Wheat Accounts for 72% Of Pakistan’s Daily Caloric Intake
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Pakistan’s 2023/2024 Wheat production is forecast at 27 million tons, two percent higher than in 2022/23. Due to favorable weather conditions and better availability of irrigation water, 2023/24 Wheat crop yields are expected to improve, leading to an overall increase in production. Unlike the 2022/23 crop, which was adversely impacted by an unusual heat wave in February and March, growing conditions during this year’s grain-filling stage have been good. After last year’s floods, there were concerns that the planted area for 2023/2024 would decline significantly due to a lack of seeds and the inability of farmers to prepare their land because flood waters had not yet subsided (especially in Sindh).
Many small farmers who store their planting seeds on-farm lost the seeds during the floods. However, the Government, private sector, and aid organizations coordinated with Wheat farmers to provide inputs and other assistance to ensure timely cultivation of the 2023/24 Wheat crop. The growing conditions were generally good, with adequate rainfall during crucial crop development stages in January and February. The growing needs and sufficient moisture should boost yields higher than otherwise indicated by the lower fertilizer usage rates. An expected rebound in soil fertility after the floods will also help to increase yields.
While the Wheat crop has traditionally been susceptible to rust, the increased use of rust-resistant varieties limits the risk, and the disease is reportedly insignificant this year. Crop harvest will begin in earnest in early April 2022 and continue through May. In addition to the post-flood problems specific to this year’s crop development, several perennial and persistent challenges hinder increases in Wheat productivity, including 1) increasingly variable temperature and moisture patterns; 2) a trend for higher temperatures during March, the critical grain filling stage, and rainfall during harvest months of May and June; 3) lack of improved variety development; 4) continued use of flood irrigation; 5) intermittent irrigation water shortages; and 6) persistently high energy costs to run irrigation pumps.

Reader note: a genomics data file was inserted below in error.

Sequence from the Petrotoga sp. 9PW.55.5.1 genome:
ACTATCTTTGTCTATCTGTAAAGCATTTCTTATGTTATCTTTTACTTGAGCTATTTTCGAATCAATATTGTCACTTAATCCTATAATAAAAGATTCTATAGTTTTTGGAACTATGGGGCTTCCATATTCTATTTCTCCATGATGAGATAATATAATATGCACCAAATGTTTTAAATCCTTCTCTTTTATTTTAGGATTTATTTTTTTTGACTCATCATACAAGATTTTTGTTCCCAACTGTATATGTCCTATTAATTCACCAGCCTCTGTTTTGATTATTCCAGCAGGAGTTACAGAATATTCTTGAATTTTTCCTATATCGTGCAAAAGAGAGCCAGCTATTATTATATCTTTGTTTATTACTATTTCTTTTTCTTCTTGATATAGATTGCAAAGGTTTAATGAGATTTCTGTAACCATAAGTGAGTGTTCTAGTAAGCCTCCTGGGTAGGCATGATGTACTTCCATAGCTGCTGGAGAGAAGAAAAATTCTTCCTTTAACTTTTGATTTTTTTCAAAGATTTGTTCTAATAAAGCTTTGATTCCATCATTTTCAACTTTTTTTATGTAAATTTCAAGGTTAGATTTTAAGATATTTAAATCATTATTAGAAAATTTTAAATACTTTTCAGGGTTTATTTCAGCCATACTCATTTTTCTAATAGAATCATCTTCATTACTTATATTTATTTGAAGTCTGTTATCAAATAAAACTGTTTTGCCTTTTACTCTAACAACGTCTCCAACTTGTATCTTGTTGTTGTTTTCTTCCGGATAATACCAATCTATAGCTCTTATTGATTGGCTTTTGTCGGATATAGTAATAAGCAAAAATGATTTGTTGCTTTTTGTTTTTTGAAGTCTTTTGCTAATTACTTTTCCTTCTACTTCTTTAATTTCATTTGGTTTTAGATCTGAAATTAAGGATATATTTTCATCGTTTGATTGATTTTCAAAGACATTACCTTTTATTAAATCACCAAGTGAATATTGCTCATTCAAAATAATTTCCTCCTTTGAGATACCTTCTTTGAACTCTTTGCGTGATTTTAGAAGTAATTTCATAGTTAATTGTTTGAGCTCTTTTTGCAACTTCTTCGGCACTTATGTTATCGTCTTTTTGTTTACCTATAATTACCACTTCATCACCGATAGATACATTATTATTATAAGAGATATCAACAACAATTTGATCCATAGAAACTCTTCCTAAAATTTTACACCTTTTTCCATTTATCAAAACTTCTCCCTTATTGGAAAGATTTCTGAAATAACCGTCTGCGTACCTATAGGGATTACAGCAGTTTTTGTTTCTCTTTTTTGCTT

Regarding its contribution to food security and area grown, Wheat is Pakistan’s most important crop. The 8.9 million hectares of Wheat area is about 40 percent of the total field cropland. In irrigated areas, Wheat is planted after cotton, rice, and sugarcane, while in rain-fed areas, Wheat is grown at the same time as maize and millet. Wheat sowing occurs in October/December. There is no uniform Government Wheat support price this year. The federal and Punjab provincial governments increased the Wheat support price for the 2023/24 crop to Rs. 3,900 per 40 kilograms ($346 per metric ton), while Sindh Government set the price at Rs. 4,000 per 40 kilograms ($354 per metric tons). Last year there was a uniform support price of Rs. 1,950 per 40 kilograms ($290 per metric ton).
Wheat Consumption and Import in Pakistan
Consumption in 2023/24 is forecast at 30.2 million tons, an annual growth rate of 3 percent. High inflation has reversed the consumer trend of substituting more protein for carbohydrates in the diet. Growth in the consumption of Wheat flour-based products is increasing as incomes dwindle, and consumers find it challenging to afford milk and meat. Wheat remains the main staple, accounting for 72 percent of Pakistan’s daily caloric intake, with per capita consumption of around 124 kilograms (kg) per year, one of the highest in the world. Out of 30.2 million tons of total demand, only five percent will be used in the feed industry.
Considering the production and consumption expectations, imports during 2023/24 are forecast at 2.6 million tons. According to AgFlow data, Pakistan imported 0.5 million tons of Wheat from Russia in Jan-Feb 2023, followed by Romania (60,000 tons). The Ministry of Commerce’s Trading Corporation of Pakistan (TCP) purchases Wheat through public tenders.
Other sources: USDA
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